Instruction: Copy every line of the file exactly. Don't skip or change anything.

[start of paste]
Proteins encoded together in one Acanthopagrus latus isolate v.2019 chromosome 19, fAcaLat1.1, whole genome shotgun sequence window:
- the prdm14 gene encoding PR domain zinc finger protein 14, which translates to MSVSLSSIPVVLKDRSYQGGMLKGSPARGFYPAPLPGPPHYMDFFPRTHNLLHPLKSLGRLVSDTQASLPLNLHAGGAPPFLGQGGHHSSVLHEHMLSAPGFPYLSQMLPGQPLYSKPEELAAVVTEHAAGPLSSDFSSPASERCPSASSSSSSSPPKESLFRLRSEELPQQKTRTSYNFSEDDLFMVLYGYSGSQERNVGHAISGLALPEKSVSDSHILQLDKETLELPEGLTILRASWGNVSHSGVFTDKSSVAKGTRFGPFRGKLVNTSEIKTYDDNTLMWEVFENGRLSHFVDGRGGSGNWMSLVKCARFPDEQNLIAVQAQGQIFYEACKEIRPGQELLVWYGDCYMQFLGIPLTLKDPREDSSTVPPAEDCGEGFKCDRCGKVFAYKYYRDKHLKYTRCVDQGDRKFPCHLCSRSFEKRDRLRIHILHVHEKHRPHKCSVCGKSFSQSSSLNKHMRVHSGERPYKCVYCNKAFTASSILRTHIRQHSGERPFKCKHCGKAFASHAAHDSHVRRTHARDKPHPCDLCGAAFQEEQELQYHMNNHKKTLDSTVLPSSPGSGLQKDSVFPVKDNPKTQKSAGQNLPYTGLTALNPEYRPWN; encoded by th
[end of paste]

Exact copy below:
Proteins encoded together in one Acanthopagrus latus isolate v.2019 chromosome 19, fAcaLat1.1, whole genome shotgun sequence window:
- the prdm14 gene encoding PR domain zinc finger protein 14, which translates to MSVSLSSIPVVLKDRSYQGGMLKGSPARGFYPAPLPGPPHYMDFFPRTHNLLHPLKSLGRLVSDTQASLPLNLHAGGAPPFLGQGGHHSSVLHEHMLSAPGFPYLSQMLPGQPLYSKPEELAAVVTEHAAGPLSSDFSSPASERCPSASSSSSSSPPKESLFRLRSEELPQQKTRTSYNFSEDDLFMVLYGYSGSQERNVGHAISGLALPEKSVSDSHILQLDKETLELPEGLTILRASWGNVSHSGVFTDKSSVAKGTRFGPFRGKLVNTSEIKTYDDNTLMWEVFENGRLSHFVDGRGGSGNWMSLVKCARFPDEQNLIAVQAQGQIFYEACKEIRPGQELLVWYGDCYMQFLGIPLTLKDPREDSSTVPPAEDCGEGFKCDRCGKVFAYKYYRDKHLKYTRCVDQGDRKFPCHLCSRSFEKRDRLRIHILHVHEKHRPHKCSVCGKSFSQSSSLNKHMRVHSGERPYKCVYCNKAFTASSILRTHIRQHSGERPFKCKHCGKAFASHAAHDSHVRRTHARDKPHPCDLCGAAFQEEQELQYHMNNHKKTLDSTVLPSSPGSGLQKDSVFPVKDNPKTQKSAGQNLPYTGLTALNPEYRPWN; encoded by th